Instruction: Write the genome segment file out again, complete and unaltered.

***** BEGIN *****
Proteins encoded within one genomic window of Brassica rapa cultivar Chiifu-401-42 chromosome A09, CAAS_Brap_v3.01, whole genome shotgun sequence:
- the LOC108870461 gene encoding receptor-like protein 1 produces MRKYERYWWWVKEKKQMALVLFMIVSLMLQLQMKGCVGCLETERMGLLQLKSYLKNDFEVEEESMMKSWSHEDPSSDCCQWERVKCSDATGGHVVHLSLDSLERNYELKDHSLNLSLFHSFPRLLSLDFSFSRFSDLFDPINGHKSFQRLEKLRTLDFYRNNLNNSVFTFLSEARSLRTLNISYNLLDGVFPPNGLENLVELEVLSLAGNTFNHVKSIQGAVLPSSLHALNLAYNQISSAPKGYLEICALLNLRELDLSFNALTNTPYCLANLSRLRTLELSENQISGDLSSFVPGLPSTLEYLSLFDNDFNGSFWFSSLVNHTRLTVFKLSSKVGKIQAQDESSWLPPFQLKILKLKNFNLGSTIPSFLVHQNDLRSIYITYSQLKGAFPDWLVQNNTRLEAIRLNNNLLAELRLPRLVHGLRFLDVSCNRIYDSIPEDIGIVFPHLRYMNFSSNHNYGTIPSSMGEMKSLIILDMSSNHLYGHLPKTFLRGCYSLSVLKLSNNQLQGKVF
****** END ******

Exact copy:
Proteins encoded within one genomic window of Brassica rapa cultivar Chiifu-401-42 chromosome A09, CAAS_Brap_v3.01, whole genome shotgun sequence:
- the LOC108870461 gene encoding receptor-like protein 1 produces MRKYERYWWWVKEKKQMALVLFMIVSLMLQLQMKGCVGCLETERMGLLQLKSYLKNDFEVEEESMMKSWSHEDPSSDCCQWERVKCSDATGGHVVHLSLDSLERNYELKDHSLNLSLFHSFPRLLSLDFSFSRFSDLFDPINGHKSFQRLEKLRTLDFYRNNLNNSVFTFLSEARSLRTLNISYNLLDGVFPPNGLENLVELEVLSLAGNTFNHVKSIQGAVLPSSLHALNLAYNQISSAPKGYLEICALLNLRELDLSFNALTNTPYCLANLSRLRTLELSENQISGDLSSFVPGLPSTLEYLSLFDNDFNGSFWFSSLVNHTRLTVFKLSSKVGKIQAQDESSWLPPFQLKILKLKNFNLGSTIPSFLVHQNDLRSIYITYSQLKGAFPDWLVQNNTRLEAIRLNNNLLAELRLPRLVHGLRFLDVSCNRIYDSIPEDIGIVFPHLRYMNFSSNHNYGTIPSSMGEMKSLIILDMSSNHLYGHLPKTFLRGCYSLSVLKLSNNQLQGKVF